From death row to stage star

Kym the Staffie
Kym the Staffie

A Staffordshire Bull Terrier who was once on doggy death row is heading for stardom after landing a ‘lead’ part in ‘Oliver Twist’.

Kym, who’s thought to be around three, is to play the villainous Bill Sikes’ dog Bullseye in the production, which runs from March 3-7 at the Kings Theatre, Edinburgh.

She passed her audition with flying colours after being put forward for the role by her owner, Louise Lessels of Freuchie, who adopted her about nine months ago .

Kym had been found abandoned last April and was on the seven-day ‘put to sleep’ list until the rescue charity Staffie Smiles stepped in.

And when Louise and her family – husband Bryan, daughter Emma (11) and son Jake (10) – saw Kym on the website, it was a case of love at first sight.

“We had just lost our old Staffie Dusty and came across Staffie Smiles Rescue online,” said Louise, a practice nurse at Howe of Fife Medical Centre.

“ We travelled from Freuchie to Dumfries to collect her and she was beautiful.

“After only a few weeks, she settled in and her true sweet nature shone through. She is a true ambassador for the breed in her nature – albeit she may not be ‘show’ quality with her wonky brown ear and her severe allergies.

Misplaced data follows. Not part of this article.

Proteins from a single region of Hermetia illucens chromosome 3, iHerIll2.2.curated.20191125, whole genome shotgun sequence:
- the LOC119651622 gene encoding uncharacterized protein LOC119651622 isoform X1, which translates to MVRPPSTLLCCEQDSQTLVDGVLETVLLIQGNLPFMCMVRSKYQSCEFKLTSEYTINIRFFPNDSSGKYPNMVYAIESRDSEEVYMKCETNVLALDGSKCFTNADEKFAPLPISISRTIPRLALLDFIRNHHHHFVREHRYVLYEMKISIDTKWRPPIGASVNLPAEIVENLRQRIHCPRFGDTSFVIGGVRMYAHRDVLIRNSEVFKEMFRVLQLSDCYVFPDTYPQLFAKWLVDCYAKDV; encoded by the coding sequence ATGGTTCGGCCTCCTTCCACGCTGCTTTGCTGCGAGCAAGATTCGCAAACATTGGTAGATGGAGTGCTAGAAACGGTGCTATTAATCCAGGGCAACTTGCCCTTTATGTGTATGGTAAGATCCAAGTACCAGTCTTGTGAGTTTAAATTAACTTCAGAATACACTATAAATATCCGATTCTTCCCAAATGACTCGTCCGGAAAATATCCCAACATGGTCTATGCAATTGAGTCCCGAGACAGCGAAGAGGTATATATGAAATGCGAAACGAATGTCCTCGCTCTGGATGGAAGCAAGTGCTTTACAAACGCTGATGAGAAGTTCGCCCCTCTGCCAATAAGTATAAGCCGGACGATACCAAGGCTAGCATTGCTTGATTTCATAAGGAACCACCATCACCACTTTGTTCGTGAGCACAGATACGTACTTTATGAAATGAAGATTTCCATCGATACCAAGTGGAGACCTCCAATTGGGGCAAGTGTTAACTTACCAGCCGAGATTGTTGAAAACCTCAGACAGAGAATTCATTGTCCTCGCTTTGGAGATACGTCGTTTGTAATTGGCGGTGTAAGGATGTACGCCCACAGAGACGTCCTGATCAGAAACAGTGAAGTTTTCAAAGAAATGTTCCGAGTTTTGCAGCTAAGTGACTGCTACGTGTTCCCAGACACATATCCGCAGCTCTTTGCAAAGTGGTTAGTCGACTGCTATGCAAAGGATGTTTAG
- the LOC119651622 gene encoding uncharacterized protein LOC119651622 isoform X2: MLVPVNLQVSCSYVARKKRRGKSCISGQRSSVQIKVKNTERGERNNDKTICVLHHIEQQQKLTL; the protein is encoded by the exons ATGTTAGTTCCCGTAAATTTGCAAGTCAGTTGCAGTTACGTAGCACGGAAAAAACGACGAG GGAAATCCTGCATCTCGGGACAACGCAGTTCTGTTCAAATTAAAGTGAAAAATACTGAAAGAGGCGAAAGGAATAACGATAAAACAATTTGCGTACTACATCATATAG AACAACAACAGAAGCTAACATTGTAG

“But she’s ours and we all love her to bits.”

Louise told the Fife Herald she’d seen the advert for the part of Bullseye on the Staffie Smiles adopters’ Facebook page .

The production company staging ‘Oliver Twist’, Southern Lights, was looking for a dog that fitted the profile of Bullseye – and with her distinctive patch, Kym was already halfway there.

Unlike Dickens’ fictional Bullseye – an English bull terrier who terrorises the neighbourhood – Kym has a sweet, biddable nature that helped her land the part.

“ She’s a female and a Staffie but I sent her details anyway and was invited to attend for an audition in Edinburgh,” said Louise.

“She passed with flying colours and got the part. They loved her and are quite willing to work with an amateur!

“Now we’re preparing her for her stage debut by taking her to as many noisy events as possible to get her accustomed to the noise of a theatre.”

Louise continued: “We’re very proud of Kym as she’s a great ambassador for the breed.

“There are hundreds of Staffies unnecessarily being put to sleep every day.

“Once you let a Staffie into your life, you will never look back. They are loyal, loving little dogs that deserve some much-needed good press.

“It breaks my heart to think it was only in April last year that this sweet little dog was picked up as a stray and, as she was unclaimed, was on the ‘put to sleep’ list.

“Now she has a lovely life thanks to Staffie Smiles Rescue, which saves hundreds of dogs a year by relying on donations and fundraising – and the passion of its supporters and volunteers.

“Staffie Smiles Rescue is very thorough with its home checks to make sure they match families with the right dog.

“With Kym, they got our fit perfectly.”

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